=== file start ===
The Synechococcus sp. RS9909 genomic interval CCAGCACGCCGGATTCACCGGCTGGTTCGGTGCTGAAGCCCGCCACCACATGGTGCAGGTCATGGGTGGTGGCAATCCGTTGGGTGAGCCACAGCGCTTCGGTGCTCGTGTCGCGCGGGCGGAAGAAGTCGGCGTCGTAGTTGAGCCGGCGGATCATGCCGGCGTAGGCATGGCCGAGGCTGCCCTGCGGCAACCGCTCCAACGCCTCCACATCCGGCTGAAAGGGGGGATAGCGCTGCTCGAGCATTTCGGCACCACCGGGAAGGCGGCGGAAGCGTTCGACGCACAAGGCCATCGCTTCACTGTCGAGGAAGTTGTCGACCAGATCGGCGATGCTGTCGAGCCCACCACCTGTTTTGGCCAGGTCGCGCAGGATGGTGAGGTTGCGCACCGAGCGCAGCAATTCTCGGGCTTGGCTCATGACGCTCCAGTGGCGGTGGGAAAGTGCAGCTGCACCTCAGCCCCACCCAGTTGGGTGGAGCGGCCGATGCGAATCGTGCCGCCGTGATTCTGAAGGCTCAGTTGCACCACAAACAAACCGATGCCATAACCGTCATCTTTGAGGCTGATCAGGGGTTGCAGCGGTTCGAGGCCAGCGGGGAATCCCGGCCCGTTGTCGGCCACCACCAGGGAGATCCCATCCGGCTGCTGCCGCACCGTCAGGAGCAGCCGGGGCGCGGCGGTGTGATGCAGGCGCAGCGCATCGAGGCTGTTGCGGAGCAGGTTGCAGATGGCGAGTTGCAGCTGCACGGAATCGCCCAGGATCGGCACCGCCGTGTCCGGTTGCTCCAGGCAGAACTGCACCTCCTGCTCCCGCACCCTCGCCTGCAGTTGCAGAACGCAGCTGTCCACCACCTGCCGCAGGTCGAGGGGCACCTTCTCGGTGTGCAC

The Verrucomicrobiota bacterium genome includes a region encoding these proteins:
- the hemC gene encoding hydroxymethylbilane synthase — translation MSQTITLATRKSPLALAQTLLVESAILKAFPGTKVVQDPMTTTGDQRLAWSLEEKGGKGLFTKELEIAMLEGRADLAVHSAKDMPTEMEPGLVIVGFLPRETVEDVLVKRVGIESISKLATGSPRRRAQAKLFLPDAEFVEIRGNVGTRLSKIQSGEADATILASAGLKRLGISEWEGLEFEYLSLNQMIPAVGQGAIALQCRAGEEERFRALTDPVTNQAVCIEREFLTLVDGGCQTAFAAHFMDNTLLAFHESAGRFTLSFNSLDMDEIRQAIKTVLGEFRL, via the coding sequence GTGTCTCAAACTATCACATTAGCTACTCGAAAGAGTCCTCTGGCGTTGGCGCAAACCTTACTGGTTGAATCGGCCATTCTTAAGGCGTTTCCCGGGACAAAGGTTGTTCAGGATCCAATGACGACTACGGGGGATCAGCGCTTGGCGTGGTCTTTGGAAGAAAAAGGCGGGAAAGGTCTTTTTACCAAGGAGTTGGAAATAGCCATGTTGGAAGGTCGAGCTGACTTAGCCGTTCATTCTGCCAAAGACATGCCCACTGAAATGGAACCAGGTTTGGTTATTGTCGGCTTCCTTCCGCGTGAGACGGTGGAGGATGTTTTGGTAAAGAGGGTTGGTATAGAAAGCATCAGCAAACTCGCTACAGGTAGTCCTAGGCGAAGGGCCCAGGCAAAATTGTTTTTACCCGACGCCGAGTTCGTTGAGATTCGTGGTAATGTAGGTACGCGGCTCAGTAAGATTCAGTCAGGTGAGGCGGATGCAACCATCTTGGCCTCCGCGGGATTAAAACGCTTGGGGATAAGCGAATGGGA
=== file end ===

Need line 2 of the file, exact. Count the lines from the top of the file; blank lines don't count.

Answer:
The Verrucomicrobiota bacterium genome includes a region encoding these proteins: